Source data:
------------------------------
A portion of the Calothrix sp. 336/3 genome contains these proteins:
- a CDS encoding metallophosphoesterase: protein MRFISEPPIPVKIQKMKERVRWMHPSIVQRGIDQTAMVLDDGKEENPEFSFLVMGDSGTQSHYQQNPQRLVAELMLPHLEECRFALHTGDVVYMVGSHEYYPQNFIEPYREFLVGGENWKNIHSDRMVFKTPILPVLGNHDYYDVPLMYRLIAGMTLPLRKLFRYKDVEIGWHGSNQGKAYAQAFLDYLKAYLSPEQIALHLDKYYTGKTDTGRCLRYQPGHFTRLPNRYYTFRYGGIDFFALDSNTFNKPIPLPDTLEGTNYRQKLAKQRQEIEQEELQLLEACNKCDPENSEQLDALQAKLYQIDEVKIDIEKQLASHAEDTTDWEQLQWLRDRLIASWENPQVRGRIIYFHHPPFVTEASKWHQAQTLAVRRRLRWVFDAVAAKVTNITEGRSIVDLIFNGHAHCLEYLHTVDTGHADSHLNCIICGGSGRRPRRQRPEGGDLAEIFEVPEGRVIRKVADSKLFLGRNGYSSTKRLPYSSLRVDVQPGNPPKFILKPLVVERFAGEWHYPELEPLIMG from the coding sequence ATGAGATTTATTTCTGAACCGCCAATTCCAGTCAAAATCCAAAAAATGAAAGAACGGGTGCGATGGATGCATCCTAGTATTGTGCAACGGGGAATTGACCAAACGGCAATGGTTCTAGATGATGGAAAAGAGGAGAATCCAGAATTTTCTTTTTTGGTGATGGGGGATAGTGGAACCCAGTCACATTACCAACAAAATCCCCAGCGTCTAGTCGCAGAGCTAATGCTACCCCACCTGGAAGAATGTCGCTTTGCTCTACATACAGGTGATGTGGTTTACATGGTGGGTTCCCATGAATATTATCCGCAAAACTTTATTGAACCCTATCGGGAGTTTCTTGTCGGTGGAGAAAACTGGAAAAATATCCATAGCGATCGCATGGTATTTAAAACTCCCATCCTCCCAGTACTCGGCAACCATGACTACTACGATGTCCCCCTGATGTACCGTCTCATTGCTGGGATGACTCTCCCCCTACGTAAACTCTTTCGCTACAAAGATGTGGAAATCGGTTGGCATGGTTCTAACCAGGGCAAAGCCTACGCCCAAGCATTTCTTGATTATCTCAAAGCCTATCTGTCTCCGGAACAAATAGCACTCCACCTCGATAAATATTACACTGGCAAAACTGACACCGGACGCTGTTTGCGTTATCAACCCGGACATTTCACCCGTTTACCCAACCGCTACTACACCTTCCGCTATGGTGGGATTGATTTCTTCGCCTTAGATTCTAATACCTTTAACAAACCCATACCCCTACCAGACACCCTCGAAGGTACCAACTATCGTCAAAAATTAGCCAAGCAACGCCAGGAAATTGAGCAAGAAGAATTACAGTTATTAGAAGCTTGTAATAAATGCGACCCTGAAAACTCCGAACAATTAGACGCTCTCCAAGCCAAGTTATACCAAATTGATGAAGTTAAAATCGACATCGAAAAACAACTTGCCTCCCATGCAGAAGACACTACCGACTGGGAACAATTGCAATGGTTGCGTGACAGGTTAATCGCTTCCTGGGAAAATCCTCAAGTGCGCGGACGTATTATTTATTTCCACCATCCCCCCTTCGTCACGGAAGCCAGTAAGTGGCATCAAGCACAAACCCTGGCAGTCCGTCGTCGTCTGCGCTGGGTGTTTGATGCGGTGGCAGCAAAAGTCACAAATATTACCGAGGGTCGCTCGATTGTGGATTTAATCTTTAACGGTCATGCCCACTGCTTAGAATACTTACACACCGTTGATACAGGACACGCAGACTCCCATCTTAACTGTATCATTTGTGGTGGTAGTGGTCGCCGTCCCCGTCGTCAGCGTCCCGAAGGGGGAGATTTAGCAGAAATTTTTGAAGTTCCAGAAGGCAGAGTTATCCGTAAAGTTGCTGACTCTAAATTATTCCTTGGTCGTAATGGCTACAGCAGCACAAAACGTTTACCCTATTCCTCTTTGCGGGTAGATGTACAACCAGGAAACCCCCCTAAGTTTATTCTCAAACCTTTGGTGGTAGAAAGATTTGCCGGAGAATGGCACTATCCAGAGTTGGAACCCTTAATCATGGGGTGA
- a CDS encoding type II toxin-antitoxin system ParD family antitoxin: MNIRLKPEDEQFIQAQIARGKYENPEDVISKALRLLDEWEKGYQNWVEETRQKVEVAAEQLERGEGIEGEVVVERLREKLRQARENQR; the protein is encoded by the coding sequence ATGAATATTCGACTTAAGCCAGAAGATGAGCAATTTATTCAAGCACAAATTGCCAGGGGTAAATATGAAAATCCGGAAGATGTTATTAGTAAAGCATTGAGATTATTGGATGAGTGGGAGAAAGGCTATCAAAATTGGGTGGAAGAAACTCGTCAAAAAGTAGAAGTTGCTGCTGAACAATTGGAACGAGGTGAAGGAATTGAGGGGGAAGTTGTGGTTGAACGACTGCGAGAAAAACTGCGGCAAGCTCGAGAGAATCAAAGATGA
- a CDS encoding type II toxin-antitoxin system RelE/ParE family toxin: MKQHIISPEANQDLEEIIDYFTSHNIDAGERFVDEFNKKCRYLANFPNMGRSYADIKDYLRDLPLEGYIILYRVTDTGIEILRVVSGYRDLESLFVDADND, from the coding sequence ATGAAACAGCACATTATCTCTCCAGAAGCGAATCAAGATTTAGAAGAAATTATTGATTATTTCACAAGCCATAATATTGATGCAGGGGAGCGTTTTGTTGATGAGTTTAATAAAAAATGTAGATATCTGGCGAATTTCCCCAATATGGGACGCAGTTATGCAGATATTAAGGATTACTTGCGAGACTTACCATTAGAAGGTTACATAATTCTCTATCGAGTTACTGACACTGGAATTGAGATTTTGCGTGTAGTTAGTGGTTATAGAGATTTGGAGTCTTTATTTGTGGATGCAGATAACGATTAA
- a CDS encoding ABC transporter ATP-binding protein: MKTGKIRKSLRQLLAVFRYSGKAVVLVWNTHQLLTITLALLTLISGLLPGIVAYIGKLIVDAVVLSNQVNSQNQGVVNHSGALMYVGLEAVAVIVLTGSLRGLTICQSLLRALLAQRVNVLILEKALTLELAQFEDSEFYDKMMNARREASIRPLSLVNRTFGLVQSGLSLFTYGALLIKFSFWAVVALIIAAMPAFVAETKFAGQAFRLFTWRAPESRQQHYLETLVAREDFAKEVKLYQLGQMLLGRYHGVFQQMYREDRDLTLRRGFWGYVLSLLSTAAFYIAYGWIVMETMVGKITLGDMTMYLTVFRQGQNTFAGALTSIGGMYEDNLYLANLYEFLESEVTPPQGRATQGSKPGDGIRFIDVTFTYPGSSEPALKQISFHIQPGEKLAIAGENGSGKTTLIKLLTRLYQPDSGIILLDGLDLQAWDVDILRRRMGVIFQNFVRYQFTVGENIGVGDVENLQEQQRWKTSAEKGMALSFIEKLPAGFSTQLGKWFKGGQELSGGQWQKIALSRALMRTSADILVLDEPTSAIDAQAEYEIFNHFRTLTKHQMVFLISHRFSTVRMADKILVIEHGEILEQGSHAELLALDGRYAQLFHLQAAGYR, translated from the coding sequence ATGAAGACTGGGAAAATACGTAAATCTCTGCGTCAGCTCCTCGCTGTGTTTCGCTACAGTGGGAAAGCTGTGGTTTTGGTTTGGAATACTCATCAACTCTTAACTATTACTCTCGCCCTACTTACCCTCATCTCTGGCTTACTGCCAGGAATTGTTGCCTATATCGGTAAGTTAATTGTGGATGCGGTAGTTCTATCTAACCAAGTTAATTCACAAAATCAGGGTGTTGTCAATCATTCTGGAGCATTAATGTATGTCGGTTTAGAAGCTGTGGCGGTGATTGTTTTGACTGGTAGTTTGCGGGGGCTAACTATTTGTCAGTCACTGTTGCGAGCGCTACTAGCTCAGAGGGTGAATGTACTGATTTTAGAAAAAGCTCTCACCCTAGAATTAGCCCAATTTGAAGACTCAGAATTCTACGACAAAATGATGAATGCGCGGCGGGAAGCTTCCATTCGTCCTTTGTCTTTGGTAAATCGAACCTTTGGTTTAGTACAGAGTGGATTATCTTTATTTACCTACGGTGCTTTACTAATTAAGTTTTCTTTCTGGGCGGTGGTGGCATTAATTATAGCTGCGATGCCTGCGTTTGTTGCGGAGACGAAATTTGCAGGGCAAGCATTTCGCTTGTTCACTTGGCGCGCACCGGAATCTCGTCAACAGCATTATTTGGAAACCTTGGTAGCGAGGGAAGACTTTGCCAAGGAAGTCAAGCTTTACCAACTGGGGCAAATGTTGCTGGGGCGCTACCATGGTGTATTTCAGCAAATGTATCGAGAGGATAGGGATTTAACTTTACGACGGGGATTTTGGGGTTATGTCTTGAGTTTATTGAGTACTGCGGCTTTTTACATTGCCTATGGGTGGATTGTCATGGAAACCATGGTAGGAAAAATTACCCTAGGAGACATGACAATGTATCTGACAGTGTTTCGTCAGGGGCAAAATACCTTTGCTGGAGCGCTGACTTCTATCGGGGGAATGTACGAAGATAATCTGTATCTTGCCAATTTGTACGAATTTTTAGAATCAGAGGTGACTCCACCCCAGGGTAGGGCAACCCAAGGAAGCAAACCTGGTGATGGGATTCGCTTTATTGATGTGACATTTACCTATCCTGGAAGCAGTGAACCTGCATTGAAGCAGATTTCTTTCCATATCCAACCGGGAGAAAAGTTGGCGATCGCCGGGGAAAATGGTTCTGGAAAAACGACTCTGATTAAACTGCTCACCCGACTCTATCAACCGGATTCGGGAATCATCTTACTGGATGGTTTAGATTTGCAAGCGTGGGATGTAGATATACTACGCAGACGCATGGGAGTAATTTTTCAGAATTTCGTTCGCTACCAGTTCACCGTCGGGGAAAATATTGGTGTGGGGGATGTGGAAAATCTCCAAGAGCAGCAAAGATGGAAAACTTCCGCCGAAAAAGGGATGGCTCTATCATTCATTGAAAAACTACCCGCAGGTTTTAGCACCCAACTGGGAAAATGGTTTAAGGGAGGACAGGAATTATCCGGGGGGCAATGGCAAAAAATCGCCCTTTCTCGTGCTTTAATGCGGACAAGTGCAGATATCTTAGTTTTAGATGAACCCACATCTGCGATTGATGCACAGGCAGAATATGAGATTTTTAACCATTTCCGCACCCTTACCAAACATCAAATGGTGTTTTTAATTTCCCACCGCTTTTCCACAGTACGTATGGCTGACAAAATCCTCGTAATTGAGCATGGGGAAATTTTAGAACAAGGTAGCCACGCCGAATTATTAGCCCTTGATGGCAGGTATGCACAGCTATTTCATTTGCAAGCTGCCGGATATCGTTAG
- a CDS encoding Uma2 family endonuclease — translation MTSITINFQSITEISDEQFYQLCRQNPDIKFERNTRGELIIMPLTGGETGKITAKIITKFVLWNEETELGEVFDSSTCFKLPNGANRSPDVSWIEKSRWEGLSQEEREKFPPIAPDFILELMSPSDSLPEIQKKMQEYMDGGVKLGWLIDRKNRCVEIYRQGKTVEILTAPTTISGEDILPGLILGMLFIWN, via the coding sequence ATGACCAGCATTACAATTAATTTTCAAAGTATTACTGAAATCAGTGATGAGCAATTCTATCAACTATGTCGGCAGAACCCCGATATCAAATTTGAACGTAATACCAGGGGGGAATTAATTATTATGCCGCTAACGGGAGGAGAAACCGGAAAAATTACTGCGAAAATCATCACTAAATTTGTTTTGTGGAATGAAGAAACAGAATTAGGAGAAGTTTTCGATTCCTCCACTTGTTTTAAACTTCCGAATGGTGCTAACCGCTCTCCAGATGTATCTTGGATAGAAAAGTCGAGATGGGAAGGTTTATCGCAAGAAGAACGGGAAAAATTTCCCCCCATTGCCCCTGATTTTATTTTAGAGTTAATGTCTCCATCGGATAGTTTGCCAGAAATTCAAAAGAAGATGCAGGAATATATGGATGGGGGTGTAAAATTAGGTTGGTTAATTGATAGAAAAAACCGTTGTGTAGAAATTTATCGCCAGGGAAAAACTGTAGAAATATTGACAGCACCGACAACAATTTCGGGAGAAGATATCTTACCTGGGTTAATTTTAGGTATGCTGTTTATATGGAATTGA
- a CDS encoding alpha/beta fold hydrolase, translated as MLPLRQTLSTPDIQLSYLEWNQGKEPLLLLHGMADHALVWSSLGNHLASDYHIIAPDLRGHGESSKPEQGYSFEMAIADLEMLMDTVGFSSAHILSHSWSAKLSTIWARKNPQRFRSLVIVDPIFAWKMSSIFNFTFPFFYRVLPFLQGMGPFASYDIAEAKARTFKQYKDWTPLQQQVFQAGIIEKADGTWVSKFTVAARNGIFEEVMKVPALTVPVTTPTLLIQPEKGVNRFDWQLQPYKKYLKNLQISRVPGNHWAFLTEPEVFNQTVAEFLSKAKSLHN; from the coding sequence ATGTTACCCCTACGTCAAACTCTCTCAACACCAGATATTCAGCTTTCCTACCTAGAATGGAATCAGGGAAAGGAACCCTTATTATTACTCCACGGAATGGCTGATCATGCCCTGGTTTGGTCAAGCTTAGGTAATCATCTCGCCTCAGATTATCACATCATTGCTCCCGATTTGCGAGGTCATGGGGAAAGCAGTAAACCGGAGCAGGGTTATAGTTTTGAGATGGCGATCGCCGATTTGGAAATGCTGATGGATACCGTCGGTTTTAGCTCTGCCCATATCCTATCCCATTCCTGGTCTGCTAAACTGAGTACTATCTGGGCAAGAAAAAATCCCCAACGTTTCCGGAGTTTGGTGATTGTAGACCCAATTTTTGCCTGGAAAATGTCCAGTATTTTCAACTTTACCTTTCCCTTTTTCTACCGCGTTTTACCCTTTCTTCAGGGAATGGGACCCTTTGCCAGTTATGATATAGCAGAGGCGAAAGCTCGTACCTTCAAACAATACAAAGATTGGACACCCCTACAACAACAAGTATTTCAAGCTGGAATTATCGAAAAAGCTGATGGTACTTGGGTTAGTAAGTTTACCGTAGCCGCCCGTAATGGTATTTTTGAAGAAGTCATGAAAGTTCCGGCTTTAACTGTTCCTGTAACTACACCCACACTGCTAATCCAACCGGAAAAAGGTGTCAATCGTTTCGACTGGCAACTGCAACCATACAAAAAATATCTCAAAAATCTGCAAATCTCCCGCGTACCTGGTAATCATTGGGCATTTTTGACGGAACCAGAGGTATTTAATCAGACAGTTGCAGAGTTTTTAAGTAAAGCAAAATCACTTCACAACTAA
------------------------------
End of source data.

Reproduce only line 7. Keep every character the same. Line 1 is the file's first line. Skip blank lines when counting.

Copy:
- a CDS encoding alpha/beta fold hydrolase, translated as MLPLRQTLSTPDIQLSYLEWNQGKEPLLLLHGMADHALVWSSLGNHLASDYHIIAPDLRGHGESSKPEQGYSFEMAIADLEMLMDTVGFSSAHILSHSWSAKLSTIWARKNPQRFRSLVIVDPIFAWKMSSIFNFTFPFFYRVLPFLQGMGPFASYDIAEAKARTFKQYKDWTPLQQQVFQAGIIEKADGTWVSKFTVAARNGIFEEVMKVPALTVPVTTPTLLIQPEKGVNRFDWQLQPYKKYLKNLQISRVPGNHWAFLTEPEVFNQTVAEFLSKAKSLHN; from the coding sequence ATGTTACCCCTACGTCAAACTCTCTCAACACCAGATATTCAGCTTTCCTACCTAGAATGGAATCAGGGAAAGGAACCCTTATTATTACTCCACGGAATGGCTGATCATGCCCTGGTTTGGTCAAGCTTAGGTAATCATCTCGCCTCAGATTATCACATCATTGCTCCCGATTTGCGAGGTCATGGGGAAAGCAGTAAACCGGAGCAGGGTTATAGTTTTGAGATGGCGATCGCCGATTTGGAAATGCTGATGGATACCGTCGGTTTTAGCTCTGCCCATATCCTATCCCATTCCTGGTCTGCTAAACTGAGTACTATCTGGGCAAGAAAAAATCCCCAACGTTTCCGGAGTTTGGTGATTGTAGACCCAATTTTTGCCTGGAAAATGTCCAGTATTTTCAACTTTACCTTTCCCTTTTTCTACCGCGTTTTACCCTTTCTTCAGGGAATGGGACCCTTTGCCAGTTATGATATAGCAGAGGCGAAAGCTCGTACCTTCAAACAATACAAAGATTGGACACCCCTACAACAACAAGTATTTCAAGCTGGAATTATCGAAAAAGCTGATGGTACTTGGGTTAGTAAGTTTACCGTAGCCGCCCGTAATGGTATTTTTGAAGAAGTCATGAAAGTTCCGGCTTTAACTGTTCCTGTAACTACACCCACACTGCTAATCCAACCGGAAAAAGGTGTCAATCGTTTCGACTGGCAACTGCAACCATACAAAAAATATCTCAAAAATCTGCAAATCTCCCGCGTACCTGGTAATCATTGGGCATTTTTGACGGAACCAGAGGTATTTAATCAGACAGTTGCAGAGTTTTTAAGTAAAGCAAAATCACTTCACAACTAA